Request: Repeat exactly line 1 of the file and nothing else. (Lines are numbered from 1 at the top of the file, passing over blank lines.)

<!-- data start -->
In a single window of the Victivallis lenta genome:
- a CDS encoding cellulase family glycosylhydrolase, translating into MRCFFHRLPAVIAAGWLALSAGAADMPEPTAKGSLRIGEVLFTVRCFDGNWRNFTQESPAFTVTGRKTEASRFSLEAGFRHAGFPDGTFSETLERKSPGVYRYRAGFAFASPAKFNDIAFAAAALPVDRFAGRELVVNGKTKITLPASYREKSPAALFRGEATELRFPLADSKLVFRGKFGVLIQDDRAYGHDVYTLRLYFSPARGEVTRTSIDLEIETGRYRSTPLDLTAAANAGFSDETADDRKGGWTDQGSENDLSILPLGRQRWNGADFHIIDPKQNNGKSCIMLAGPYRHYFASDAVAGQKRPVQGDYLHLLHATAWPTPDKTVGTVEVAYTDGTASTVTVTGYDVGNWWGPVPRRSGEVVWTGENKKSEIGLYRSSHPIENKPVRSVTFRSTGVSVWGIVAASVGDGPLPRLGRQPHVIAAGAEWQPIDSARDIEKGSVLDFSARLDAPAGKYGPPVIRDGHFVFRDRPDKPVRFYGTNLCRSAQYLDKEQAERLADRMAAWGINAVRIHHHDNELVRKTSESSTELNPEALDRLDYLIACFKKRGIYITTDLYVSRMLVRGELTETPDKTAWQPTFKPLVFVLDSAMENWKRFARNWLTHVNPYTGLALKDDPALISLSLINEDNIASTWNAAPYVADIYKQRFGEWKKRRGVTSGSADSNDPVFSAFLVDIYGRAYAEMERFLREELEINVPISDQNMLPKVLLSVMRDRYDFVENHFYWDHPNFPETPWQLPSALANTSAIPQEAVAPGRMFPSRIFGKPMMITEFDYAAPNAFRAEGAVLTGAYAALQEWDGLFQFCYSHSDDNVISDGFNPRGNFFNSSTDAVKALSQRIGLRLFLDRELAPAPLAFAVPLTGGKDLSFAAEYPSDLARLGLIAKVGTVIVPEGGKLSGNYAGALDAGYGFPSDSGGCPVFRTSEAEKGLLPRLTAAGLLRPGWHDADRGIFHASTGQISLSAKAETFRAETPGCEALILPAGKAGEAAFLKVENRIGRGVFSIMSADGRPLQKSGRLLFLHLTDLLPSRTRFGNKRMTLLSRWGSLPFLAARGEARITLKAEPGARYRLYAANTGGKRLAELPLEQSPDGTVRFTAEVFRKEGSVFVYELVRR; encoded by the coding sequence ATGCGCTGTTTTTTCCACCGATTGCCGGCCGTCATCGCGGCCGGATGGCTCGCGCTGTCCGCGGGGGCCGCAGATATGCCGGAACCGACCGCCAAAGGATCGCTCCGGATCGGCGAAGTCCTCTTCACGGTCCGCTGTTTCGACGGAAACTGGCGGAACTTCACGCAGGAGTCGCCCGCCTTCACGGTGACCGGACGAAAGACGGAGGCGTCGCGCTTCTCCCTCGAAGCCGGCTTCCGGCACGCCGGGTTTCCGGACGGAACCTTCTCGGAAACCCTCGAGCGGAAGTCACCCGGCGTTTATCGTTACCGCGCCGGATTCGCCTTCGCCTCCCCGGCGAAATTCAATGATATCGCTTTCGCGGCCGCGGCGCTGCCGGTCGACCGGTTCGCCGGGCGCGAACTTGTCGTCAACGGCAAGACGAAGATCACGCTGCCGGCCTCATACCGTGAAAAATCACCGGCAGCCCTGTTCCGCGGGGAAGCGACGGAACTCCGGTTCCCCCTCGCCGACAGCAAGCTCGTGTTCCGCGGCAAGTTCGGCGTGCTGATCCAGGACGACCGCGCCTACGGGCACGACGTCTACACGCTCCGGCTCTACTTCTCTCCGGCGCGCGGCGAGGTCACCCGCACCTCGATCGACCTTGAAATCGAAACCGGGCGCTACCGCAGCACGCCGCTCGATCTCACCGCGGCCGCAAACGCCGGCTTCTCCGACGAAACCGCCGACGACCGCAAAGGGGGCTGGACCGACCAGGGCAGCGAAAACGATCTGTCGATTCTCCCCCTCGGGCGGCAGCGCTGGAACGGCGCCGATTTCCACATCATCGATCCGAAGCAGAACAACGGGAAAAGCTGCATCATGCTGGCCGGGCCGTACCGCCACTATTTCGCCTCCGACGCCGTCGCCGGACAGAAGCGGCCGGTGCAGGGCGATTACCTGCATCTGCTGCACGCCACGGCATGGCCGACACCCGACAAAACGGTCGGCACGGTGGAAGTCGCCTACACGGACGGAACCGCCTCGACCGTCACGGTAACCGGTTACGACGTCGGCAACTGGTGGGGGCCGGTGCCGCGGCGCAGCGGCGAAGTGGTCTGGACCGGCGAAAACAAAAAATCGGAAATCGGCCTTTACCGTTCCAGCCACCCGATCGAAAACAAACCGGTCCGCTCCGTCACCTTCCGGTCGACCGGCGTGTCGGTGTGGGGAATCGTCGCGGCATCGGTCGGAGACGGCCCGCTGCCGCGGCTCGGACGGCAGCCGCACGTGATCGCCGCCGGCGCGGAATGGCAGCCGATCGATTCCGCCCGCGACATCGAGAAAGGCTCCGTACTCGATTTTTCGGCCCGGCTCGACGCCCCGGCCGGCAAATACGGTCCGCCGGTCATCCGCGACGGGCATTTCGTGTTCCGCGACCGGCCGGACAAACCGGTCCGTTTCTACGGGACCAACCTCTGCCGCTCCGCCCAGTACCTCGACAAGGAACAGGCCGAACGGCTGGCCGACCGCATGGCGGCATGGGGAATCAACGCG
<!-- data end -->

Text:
In a single window of the Victivallis lenta genome: